"It costs us more to shear a sheep now than we get for the wool. But on the other side of that, when we used to get a pound for wool, we got a pound for a lamb. Now you get $150 for a lamb, but you don't get as much for your wool. So, farming has changed from wool generating your major income to meat being the major income. That's been the biggest difference,” John explained.

When it comes to looking after livestock, John reiterated the caring nature of New Zealand farmers. “Most farmers are interested in climate change and looking after the land. They don't have their cows in creeks and they work hard to look after their animals,” he said.

John and Pip have planted over 400 trees around the house that they built. “We have some QEII covenants on the property. A QEII covenant protects the native bush that is there in perpetuity. They get put into the QEII trust and you can't farm them anymore, you must fence them off. That's been a nice thing. I believe everything in moderation – some native bush, clear the rubbishy trees and just do everything holistically.”

Three years ago, John fell ill and couldn’t carry on the farming operation. They chose to move into town and put the farm on the market. With the amount of work that John put into the farm, he wanted to sell it as one entity, however, that didn’t eventuate and they ended up splitting the farm into three 45-hectare blocks: one block features the house, another block houses the woolsheds and the middle block John still owns.

John feels like the time has come to transition out of farming and focus on leisurely interests, namely radio yachts. When he lived in Paremata, it was a sailing village so he used to sail P-class dinghies and yachts.

“One day, I was driving in town and these guys were sitting around a pond playing with remote-controlled yachts. I stopped and started yakking to them and got involved in it. These aren’t just men sitting around a pond with a toy boat, these are racing yachts – it's quite technical. They have a World Series and the current world champions are Croatia, so it's a serious thing,” John said.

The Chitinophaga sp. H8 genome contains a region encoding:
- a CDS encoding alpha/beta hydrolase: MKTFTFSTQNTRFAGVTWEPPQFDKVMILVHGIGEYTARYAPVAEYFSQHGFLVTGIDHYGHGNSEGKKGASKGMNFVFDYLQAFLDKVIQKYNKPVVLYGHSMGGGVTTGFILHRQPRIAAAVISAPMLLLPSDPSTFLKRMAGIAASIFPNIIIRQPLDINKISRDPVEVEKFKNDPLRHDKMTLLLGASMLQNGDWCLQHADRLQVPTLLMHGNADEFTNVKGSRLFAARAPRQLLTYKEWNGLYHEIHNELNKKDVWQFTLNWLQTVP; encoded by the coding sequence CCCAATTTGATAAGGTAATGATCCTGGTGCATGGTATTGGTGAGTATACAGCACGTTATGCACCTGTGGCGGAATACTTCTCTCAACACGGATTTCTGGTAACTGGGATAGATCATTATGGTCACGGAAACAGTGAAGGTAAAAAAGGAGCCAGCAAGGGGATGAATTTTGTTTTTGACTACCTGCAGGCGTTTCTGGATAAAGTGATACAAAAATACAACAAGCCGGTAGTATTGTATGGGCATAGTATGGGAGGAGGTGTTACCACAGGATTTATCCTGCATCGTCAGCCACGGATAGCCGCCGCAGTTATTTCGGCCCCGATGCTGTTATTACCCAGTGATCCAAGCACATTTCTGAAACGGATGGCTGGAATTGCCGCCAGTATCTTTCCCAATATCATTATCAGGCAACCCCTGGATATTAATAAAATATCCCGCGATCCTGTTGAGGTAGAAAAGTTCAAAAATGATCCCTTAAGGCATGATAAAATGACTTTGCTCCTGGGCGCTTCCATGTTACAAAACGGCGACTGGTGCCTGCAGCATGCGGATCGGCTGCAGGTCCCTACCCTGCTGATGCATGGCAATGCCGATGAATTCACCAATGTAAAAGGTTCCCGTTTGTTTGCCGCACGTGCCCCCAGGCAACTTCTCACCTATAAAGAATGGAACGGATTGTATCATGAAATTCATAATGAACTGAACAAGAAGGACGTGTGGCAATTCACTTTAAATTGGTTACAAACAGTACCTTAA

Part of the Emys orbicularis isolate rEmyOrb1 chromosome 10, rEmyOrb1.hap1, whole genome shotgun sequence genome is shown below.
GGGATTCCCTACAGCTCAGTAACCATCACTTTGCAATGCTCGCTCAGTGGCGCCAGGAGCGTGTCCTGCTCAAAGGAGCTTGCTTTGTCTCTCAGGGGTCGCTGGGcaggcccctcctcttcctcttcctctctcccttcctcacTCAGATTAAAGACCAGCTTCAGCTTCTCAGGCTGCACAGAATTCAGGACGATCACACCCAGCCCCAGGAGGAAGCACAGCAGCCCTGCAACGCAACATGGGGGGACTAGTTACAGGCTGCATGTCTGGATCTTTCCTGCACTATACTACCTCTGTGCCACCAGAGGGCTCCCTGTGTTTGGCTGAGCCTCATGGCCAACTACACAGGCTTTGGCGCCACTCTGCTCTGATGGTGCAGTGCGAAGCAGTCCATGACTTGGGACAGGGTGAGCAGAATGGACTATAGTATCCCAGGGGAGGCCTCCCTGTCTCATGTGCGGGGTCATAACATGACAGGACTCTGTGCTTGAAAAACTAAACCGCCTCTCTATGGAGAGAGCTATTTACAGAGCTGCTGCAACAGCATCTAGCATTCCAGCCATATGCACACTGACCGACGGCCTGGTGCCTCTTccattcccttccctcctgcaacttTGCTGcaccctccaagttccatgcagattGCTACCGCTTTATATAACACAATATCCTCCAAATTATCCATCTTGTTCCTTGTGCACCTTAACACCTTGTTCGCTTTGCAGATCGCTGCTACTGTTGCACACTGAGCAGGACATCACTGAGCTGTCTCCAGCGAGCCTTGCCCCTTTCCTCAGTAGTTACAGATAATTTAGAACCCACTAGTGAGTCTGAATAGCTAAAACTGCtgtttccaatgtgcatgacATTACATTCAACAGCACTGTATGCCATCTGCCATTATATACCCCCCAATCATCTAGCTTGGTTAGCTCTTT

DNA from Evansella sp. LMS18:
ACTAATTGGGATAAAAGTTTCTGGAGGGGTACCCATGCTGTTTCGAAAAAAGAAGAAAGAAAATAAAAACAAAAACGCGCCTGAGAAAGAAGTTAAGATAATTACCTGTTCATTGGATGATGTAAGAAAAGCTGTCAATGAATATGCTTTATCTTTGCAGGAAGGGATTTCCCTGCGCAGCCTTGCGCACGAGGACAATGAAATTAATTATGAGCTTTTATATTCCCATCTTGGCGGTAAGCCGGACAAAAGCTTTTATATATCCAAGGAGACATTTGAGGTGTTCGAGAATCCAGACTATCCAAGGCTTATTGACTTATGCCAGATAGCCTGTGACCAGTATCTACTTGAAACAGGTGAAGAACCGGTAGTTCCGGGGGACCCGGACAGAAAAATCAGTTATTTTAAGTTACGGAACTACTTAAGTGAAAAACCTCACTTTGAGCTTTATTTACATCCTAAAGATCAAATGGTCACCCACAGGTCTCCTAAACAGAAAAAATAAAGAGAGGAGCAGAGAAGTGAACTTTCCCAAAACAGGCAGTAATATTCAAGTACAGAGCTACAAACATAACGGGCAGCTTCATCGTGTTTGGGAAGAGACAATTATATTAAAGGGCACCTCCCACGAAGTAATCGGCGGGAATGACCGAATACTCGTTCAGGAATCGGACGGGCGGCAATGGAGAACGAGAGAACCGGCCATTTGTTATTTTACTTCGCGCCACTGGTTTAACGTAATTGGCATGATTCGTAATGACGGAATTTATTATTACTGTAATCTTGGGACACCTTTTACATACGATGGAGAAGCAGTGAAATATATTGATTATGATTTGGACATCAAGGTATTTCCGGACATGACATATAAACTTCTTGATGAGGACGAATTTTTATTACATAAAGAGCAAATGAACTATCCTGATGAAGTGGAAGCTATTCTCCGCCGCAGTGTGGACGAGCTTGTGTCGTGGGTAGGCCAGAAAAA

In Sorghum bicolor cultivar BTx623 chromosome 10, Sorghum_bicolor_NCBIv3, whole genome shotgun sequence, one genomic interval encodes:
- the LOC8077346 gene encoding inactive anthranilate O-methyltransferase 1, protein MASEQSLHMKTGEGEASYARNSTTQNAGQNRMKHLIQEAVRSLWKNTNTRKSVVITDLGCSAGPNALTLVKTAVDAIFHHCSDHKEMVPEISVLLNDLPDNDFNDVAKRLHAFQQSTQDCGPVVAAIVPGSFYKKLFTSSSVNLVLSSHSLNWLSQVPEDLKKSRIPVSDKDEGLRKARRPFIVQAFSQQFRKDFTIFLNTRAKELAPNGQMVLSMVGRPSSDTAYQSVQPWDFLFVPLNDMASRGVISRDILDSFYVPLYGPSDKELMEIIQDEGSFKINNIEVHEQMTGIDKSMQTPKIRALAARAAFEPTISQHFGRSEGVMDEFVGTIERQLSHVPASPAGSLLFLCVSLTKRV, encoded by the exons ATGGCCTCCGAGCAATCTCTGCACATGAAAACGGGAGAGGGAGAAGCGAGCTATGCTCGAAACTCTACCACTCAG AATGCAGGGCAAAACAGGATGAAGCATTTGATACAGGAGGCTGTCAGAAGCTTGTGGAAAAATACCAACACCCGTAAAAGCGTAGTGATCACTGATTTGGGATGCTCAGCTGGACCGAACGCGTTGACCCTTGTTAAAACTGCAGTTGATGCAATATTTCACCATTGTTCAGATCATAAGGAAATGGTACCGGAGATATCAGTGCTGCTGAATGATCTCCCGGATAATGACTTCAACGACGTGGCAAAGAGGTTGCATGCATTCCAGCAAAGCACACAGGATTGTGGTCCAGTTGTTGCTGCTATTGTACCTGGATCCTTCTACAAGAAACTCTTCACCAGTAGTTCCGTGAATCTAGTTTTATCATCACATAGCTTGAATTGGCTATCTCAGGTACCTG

John is part of a radio yacht club based in Richmond, Radio Yacht Squadron Nelson (RYSN). Their regatta is happening this month and features 45 entrants. John said happily that this is what he wants to focus his time on. The club started when they approached the Nelson Regional Sewerage Business unit as they had a pond on their premises. The yacht club was given rights to use the pond which gave them a focus to develop their “smart sailing facility”.

“I thank Goldpine because we have got a big floating pontoon which needed some fancy decking. I approached Goldpine, who I've done a reasonable amount of business with over the years, to see if they would supply us some timber. They've been a great sponsor of ours from day one,” John said.

John has had a 20-year relationship with Goldpine in Richmond where he has sourced all his cattle and sheep yards over the years. “Goldpine run a smooth operation. Their yards are clean and tidy. When you go in, the people always talk to you. They know what they're doing,” he said.

John noted the need for a work-life balance. For many farmers like John, farming is more of a hobby than a job. With a huge passion for the land and animals, John expressed his gratitude for farming, but knows it can be so easy to get caught up with it all. “Some of us are so engrossed in the farm that we can let the world go by. You do need to get off farm and have holidays. If you've got a boat, go use it; or if you've got a hobby, go do it. We do get entrenched in our farms and we probably stay on them longer than we should – we should get out there and do other things,” John said.

“I think that when I die, the hardest thing you'll have to do is get the smile off my face. I've had a very good innings and I've loved my farm.”